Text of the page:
Several attempts are being made to add music therapy intervention to established child treatment programmes. Lim has incorporated music into the Applied Behavior Analysis Verbal Behavior (ABA VB), a widespread early-intervention training method (Barbera and Rasmussen 2007). Musical stimuli have been successfully used to enhance the functional verbal production in 22 children with ASD who were verbal or pre-verbal with immediate echolalia (Lim and Draper 2011). Social stories are a means of teaching social behavior in children with ASD and of strengthening the cognitive skills needed for social interaction. Brownell has combined this technique successfully with music by composing original songs for students of an elementary school using the text of the individual social story as lyrics (Brownell 2002). Similarly, music therapy has been used within the SCERTS model, i.e. a comprehensive curriculum designed to assess and identify treatment goals within a (p. 200) multidisciplinary team of clinicians and educators for children with ASD (Walworth et al. 2009). This can be seen as an interdisciplinary approach to integrate and evaluate music therapy within a context of multisystem interventions correlating to the multisystem nature of impairments in ASD (Srinivasan and Bhat 2013).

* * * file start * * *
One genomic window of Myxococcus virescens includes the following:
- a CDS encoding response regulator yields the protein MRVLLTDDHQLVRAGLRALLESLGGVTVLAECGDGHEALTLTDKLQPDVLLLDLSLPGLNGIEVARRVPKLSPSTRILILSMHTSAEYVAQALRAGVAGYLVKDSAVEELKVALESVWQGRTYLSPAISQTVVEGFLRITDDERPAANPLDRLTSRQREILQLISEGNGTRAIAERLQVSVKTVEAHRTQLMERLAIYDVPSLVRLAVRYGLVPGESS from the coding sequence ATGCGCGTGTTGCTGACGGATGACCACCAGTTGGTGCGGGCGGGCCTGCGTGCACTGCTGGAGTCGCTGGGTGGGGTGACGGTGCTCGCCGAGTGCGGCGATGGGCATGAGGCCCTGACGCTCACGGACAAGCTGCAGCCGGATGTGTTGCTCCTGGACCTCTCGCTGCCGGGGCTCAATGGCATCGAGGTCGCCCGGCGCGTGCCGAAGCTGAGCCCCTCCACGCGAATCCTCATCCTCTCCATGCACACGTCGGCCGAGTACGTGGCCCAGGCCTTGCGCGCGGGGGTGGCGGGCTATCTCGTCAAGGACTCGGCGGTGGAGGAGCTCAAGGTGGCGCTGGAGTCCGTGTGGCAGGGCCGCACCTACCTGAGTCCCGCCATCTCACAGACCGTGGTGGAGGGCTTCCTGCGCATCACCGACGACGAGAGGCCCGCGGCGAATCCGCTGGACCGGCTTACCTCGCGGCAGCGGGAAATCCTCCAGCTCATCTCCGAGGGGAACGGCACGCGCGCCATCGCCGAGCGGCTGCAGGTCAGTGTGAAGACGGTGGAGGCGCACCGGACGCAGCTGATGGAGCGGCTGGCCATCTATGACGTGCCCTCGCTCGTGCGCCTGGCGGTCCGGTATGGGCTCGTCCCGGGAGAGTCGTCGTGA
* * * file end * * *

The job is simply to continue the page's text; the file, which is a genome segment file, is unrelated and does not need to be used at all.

Alongside active or receptive music therapy methods based on musical improvisation, song, and movement, there are also medical approaches based on the functional use of music. Auditory Integration Therapy (AIT) typically involves twenty half-hour sessions over ten days listening to specially filtered and modulated music (Bérard 1993). This addresses sensory processing problems, such as hyperacousis. The emotional and intersubjective qualities of music are left out. Currently, there is no evidence that AIT or other sound therapies are effective as treatments for ASD (Sinha et al. 2011).

Considerations for the treatment setting